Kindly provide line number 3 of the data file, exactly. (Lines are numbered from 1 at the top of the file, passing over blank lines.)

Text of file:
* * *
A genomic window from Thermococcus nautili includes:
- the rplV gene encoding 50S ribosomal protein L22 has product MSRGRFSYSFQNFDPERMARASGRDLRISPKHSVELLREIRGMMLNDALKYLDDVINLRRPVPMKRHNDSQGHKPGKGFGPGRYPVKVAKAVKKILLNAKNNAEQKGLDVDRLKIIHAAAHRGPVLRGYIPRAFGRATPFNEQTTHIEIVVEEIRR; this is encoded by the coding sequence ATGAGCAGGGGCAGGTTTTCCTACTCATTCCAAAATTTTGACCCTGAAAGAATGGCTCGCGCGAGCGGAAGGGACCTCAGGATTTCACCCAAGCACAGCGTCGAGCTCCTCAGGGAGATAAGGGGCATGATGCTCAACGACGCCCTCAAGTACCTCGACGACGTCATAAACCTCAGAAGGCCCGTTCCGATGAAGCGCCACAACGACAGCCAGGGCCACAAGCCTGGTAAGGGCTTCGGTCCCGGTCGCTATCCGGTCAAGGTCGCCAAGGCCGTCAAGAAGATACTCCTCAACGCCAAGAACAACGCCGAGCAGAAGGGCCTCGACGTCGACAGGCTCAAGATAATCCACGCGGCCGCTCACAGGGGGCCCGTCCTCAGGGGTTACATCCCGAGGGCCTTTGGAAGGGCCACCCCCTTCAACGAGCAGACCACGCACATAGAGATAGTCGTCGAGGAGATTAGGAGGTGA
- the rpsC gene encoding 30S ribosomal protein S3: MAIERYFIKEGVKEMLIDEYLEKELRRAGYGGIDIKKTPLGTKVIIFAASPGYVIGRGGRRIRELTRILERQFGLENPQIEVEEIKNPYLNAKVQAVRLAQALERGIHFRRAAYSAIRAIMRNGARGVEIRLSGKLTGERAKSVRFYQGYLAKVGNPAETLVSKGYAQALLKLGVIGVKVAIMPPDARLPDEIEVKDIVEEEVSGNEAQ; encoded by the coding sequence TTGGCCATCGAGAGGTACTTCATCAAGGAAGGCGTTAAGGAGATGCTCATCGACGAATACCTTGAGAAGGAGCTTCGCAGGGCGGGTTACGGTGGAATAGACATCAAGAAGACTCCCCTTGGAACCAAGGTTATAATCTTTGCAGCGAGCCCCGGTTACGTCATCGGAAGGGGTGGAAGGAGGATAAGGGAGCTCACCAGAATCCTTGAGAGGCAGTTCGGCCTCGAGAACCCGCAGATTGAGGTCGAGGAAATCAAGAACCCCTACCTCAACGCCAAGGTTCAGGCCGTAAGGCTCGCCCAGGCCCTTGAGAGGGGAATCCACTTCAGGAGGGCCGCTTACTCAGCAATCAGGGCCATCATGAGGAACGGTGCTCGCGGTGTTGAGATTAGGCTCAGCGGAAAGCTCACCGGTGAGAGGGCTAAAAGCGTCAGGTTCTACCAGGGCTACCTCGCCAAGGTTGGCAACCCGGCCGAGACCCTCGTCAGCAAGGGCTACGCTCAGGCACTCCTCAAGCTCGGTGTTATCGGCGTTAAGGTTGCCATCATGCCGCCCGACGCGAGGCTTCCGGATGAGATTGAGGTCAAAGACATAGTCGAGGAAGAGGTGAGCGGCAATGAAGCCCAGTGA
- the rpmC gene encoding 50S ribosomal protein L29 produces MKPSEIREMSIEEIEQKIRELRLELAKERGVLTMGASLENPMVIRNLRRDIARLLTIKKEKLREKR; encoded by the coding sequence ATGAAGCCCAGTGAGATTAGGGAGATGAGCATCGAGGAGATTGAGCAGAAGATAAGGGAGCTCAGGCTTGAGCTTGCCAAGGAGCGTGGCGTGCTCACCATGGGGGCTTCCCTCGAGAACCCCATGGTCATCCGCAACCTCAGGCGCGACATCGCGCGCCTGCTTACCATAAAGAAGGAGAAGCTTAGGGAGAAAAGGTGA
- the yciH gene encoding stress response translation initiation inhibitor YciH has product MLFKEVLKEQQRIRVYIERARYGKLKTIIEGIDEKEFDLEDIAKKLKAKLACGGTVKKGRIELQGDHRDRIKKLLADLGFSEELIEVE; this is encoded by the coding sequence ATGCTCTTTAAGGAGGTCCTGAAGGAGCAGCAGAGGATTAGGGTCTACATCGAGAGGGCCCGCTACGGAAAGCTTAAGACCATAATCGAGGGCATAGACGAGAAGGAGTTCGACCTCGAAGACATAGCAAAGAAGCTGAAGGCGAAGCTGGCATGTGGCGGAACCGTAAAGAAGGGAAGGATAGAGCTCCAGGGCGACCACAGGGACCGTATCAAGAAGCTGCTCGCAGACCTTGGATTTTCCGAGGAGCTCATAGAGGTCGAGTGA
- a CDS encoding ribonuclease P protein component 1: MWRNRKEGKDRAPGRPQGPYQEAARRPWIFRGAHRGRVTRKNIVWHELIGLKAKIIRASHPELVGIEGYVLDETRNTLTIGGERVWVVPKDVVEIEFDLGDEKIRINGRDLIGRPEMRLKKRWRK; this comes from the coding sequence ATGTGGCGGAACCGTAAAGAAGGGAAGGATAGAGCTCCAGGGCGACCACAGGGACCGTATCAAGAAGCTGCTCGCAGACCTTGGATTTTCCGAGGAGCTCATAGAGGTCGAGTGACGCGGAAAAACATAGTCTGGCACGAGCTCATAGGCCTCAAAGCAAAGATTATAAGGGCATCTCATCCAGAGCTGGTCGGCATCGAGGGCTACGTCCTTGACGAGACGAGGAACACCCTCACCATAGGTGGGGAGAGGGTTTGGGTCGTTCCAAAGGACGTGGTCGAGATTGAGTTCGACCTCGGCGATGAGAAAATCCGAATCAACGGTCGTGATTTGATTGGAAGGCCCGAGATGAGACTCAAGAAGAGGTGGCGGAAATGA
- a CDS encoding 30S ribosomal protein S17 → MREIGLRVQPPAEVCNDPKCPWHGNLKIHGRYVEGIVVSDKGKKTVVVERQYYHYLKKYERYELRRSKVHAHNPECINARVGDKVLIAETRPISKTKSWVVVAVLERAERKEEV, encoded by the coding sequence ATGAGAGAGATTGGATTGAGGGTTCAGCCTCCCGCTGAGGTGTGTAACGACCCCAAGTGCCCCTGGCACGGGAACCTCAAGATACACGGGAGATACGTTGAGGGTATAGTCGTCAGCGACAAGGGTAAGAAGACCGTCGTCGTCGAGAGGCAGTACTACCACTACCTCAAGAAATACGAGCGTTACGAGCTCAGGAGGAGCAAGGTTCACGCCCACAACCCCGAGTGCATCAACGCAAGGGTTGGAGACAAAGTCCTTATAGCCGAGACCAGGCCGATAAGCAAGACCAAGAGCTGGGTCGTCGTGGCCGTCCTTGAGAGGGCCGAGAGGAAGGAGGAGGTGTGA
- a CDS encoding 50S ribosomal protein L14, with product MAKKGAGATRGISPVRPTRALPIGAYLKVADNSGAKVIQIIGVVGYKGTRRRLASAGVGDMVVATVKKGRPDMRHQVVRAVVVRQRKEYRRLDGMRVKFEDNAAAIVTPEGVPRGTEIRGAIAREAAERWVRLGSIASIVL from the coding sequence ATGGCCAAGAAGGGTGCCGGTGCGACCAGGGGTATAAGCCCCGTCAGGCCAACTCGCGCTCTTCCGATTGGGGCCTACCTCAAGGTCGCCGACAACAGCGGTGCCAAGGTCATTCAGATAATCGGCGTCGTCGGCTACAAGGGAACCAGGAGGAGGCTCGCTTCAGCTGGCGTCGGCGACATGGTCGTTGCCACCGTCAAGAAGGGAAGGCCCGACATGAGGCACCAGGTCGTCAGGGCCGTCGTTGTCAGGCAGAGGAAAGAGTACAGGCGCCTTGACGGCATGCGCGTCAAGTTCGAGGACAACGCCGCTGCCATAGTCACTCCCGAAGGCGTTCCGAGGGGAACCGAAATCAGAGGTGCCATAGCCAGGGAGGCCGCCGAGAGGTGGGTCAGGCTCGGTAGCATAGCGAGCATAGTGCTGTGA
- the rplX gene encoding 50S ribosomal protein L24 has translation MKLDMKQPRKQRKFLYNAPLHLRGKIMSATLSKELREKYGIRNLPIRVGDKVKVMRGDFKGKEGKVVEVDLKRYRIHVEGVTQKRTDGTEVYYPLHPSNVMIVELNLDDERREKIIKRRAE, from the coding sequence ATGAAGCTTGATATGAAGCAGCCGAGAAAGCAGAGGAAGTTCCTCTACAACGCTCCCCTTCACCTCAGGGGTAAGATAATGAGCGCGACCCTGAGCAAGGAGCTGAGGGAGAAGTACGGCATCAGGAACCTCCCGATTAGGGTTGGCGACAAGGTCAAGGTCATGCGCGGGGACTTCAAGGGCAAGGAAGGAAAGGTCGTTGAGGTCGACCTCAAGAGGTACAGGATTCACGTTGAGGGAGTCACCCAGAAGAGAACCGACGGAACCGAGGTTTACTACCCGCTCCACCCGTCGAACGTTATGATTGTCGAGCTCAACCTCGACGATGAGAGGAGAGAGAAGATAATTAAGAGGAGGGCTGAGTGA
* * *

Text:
- the rpsC gene encoding 30S ribosomal protein S3: MAIERYFIKEGVKEMLIDEYLEKELRRAGYGGIDIKKTPLGTKVIIFAASPGYVIGRGGRRIRELTRILERQFGLENPQIEVEEIKNPYLNAKVQAVRLAQALERGIHFRRAAYSAIRAIMRNGARGVEIRLSGKLTGERAKSVRFYQGYLAKVGNPAETLVSKGYAQALLKLGVIGVKVAIMPPDARLPDEIEVKDIVEEEVSGNEAQ; encoded by the coding sequence TTGGCCATCGAGAGGTACTTCATCAAGGAAGGCGTTAAGGAGATGCTCATCGACGAATACCTTGAGAAGGAGCTTCGCAGGGCGGGTTACGGTGGAATAGACATCAAGAAGACTCCCCTTGGAACCAAGGTTATAATCTTTGCAGCGAGCCCCGGTTACGTCATCGGAAGGGGTGGAAGGAGGATAAGGGAGCTCACCAGAATCCTTGAGAGGCAGTTCGGCCTCGAGAACCCGCAGATTGAGGTCGAGGAAATCAAGAACCCCTACCTCAACGCCAAGGTTCAGGCCGTAAGGCTCGCCCAGGCCCTTGAGAGGGGAATCCACTTCAGGAGGGCCGCTTACTCAGCAATCAGGGCCATCATGAGGAACGGTGCTCGCGGTGTTGAGATTAGGCTCAGCGGAAAGCTCACCGGTGAGAGGGCTAAAAGCGTCAGGTTCTACCAGGGCTACCTCGCCAAGGTTGGCAACCCGGCCGAGACCCTCGTCAGCAAGGGCTACGCTCAGGCACTCCTCAAGCTCGGTGTTATCGGCGTTAAGGTTGCCATCATGCCGCCCGACGCGAGGCTTCCGGATGAGATTGAGGTCAAAGACATAGTCGAGGAAGAGGTGAGCGGCAATGAAGCCCAGTGA